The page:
Eric tamps down on his emotion and begs Lafayette's pardon, but he's clearly been thinking about this. Probably long before the dungeon, even. "And you can put me to work in the bar. I'm a good dancer, you seen it on my site." Eric doesn't agree exactly, but he does move closer, and Lafayette lays on the sexy voice: "Shit, I get up there and move earth and heaven, gogo style..." Eric's tickled and playful, reminding Lafayette of the gaping hole in his leg -- "You're damaged goods!" he says, with pretend innocence -- but Lafayette knows more than he thinks: Not if you turn me. I'll be good as ever." Eric's surprised, again enough to show it.
"Look, I'm already a person of poor moral character. So I'll hit the ground running. And I damn near glamour people already. Give me what y'all got and it's on me, cracker." As much as I love the idea, I still have to admit that Lafayette is building a damn fine case here, logically. These are all true things. On the other hand, selling V is about as gross as anything considering it's not really a "drug" in the classic sense where you can at least pretend you're not linked to horrible shit and people dying all the time. V, the person actually dies. Even Amy admitted that part of it. And though Eddie was a special case, you're still involved. A wise poster on the forums compared V addiction and sales to kiddie porn: you're directly involved no matter what. If you did it, you've done it.
Pam's intrigued too, because she appreciates variety in all its forms, and looks to Eric. "Not only will I be a badass vampire, but I'll be your badass vampire." Whatever level of sexy and intrigued Eric was repping before now, it doubles. "Interesting," he says. Because it only took Lafayette this long to become Bill's opposite: the most vampire human of all. Lafayette's surprised, thinking it's a reprieve, but then it's not. Then it's chowtime. Eric gives the word and takes his arm, Pam the chest, and Chow on the leg. And Lafayette begins to howl.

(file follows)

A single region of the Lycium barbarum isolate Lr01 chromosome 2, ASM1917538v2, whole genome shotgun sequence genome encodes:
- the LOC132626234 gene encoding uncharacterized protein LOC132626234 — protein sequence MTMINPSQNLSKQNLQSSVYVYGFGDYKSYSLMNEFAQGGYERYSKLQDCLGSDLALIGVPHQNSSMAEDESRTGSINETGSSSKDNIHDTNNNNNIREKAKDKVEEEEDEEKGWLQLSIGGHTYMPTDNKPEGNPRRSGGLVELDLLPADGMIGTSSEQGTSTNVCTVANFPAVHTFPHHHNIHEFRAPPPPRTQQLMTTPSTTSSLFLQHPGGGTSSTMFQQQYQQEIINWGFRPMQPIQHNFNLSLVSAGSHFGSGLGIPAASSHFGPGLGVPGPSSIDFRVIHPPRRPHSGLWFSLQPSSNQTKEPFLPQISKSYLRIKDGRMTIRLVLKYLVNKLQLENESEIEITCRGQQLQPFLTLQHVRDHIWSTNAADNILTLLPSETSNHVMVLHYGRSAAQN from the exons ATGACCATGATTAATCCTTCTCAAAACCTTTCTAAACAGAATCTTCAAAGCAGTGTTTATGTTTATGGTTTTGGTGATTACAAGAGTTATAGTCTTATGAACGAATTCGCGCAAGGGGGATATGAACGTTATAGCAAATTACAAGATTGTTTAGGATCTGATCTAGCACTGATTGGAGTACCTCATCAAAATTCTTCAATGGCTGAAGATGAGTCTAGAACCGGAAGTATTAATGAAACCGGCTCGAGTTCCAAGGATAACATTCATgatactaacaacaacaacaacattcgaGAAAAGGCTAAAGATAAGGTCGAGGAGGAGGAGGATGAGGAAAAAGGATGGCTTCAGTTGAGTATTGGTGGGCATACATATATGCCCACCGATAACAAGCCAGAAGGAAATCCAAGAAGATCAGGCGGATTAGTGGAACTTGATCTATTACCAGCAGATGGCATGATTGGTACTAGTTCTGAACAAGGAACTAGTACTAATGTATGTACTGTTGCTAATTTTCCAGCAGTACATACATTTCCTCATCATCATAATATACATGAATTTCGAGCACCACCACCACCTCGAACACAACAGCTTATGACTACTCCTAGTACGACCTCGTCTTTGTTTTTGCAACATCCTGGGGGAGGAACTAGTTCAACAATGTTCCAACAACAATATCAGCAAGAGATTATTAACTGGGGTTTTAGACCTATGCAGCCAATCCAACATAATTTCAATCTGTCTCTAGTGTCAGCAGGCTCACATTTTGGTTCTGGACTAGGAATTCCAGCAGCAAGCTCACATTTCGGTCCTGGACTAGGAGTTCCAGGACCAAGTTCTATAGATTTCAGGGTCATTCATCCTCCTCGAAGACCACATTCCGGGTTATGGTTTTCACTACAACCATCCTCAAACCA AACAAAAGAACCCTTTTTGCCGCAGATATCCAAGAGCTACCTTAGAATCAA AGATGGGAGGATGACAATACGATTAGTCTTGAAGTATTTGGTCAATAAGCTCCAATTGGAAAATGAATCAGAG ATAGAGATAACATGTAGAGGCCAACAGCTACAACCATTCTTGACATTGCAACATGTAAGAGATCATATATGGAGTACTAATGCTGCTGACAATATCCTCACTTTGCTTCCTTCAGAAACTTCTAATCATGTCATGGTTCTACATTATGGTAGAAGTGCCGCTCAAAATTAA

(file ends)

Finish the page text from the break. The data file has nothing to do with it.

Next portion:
"How could you let some bloodsucker bite you like that?" Jessica's dad asks, comparing his daughter for a second to Lafayette, and Sookie reacts to the epithet but Jessica reacts to something much deeper, much more insistent and vital and angry: "I didn't let anybody do anything to me. But oh, am I glad he did! Because now I get to homeschool you, in what it's like to be scared." Fault this.
Sookie's fast; Jessica's faster. She zooms at her father, holding him, and shoves Sookie away and down, gently almost: "Jesus Christ, Sookie. Would you shut the fuck up?" Eden worries at Sookie while Mom begs Jessica to chill: "This isn't you!" Jessica could laugh. "You don't know the first thing about me. You're too dumb to know anything." Sookie's offended on mom's behalf, like a good girl, but Jessica's serious. "Oh, what? She is dumb. She's dumber than a sack full of hammers, and he's as mean as a snake. And that's the way it's always gonna be around here." She looks down at Eden, crying, afraid. Doesn't really matter whose fault it is, this time: it's ending. "Right here, right now. And I am doing it with your belt." She goes for it, and he grabs at her hands; she's offended, disgusted: the belt stays on? After all this time? Eden's scared and he comforts her, before Jessica hurls him across the room, crucified, her hands at his wrists. She breathes, then loops the belt around his neck. (Why? No reason vampires could explain. This is all for her. This is her liberation, the shape it takes. Cheer her on.) "Don't worry," she whispers. "This will only hurt for a minute." He went there first.